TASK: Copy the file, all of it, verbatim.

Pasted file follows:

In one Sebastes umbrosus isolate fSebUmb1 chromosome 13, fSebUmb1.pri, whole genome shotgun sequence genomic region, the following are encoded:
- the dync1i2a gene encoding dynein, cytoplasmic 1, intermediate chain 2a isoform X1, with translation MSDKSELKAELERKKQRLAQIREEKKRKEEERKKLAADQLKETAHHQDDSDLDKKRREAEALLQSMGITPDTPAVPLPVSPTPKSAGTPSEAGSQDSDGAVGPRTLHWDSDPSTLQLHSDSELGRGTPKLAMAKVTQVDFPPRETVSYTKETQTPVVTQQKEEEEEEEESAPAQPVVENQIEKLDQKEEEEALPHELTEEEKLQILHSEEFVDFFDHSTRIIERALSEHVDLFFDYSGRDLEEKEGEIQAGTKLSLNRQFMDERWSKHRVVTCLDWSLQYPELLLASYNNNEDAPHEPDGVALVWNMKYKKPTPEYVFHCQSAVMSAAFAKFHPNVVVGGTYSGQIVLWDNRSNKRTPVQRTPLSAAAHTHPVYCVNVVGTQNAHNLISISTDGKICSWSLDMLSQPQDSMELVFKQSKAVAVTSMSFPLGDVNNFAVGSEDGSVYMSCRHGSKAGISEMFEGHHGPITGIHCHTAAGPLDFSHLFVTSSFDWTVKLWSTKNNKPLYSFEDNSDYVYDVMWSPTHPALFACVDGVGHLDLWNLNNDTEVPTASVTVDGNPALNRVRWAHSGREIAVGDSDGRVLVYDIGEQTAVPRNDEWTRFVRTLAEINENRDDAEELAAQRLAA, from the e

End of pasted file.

In one Sebastes umbrosus isolate fSebUmb1 chromosome 13, fSebUmb1.pri, whole genome shotgun sequence genomic region, the following are encoded:
- the dync1i2a gene encoding dynein, cytoplasmic 1, intermediate chain 2a isoform X1, with translation MSDKSELKAELERKKQRLAQIREEKKRKEEERKKLAADQLKETAHHQDDSDLDKKRREAEALLQSMGITPDTPAVPLPVSPTPKSAGTPSEAGSQDSDGAVGPRTLHWDSDPSTLQLHSDSELGRGTPKLAMAKVTQVDFPPRETVSYTKETQTPVVTQQKEEEEEEEESAPAQPVVENQIEKLDQKEEEEALPHELTEEEKLQILHSEEFVDFFDHSTRIIERALSEHVDLFFDYSGRDLEEKEGEIQAGTKLSLNRQFMDERWSKHRVVTCLDWSLQYPELLLASYNNNEDAPHEPDGVALVWNMKYKKPTPEYVFHCQSAVMSAAFAKFHPNVVVGGTYSGQIVLWDNRSNKRTPVQRTPLSAAAHTHPVYCVNVVGTQNAHNLISISTDGKICSWSLDMLSQPQDSMELVFKQSKAVAVTSMSFPLGDVNNFAVGSEDGSVYMSCRHGSKAGISEMFEGHHGPITGIHCHTAAGPLDFSHLFVTSSFDWTVKLWSTKNNKPLYSFEDNSDYVYDVMWSPTHPALFACVDGVGHLDLWNLNNDTEVPTASVTVDGNPALNRVRWAHSGREIAVGDSDGRVLVYDIGEQTAVPRNDEWTRFVRTLAEINENRDDAEELAAQRLAA, from the e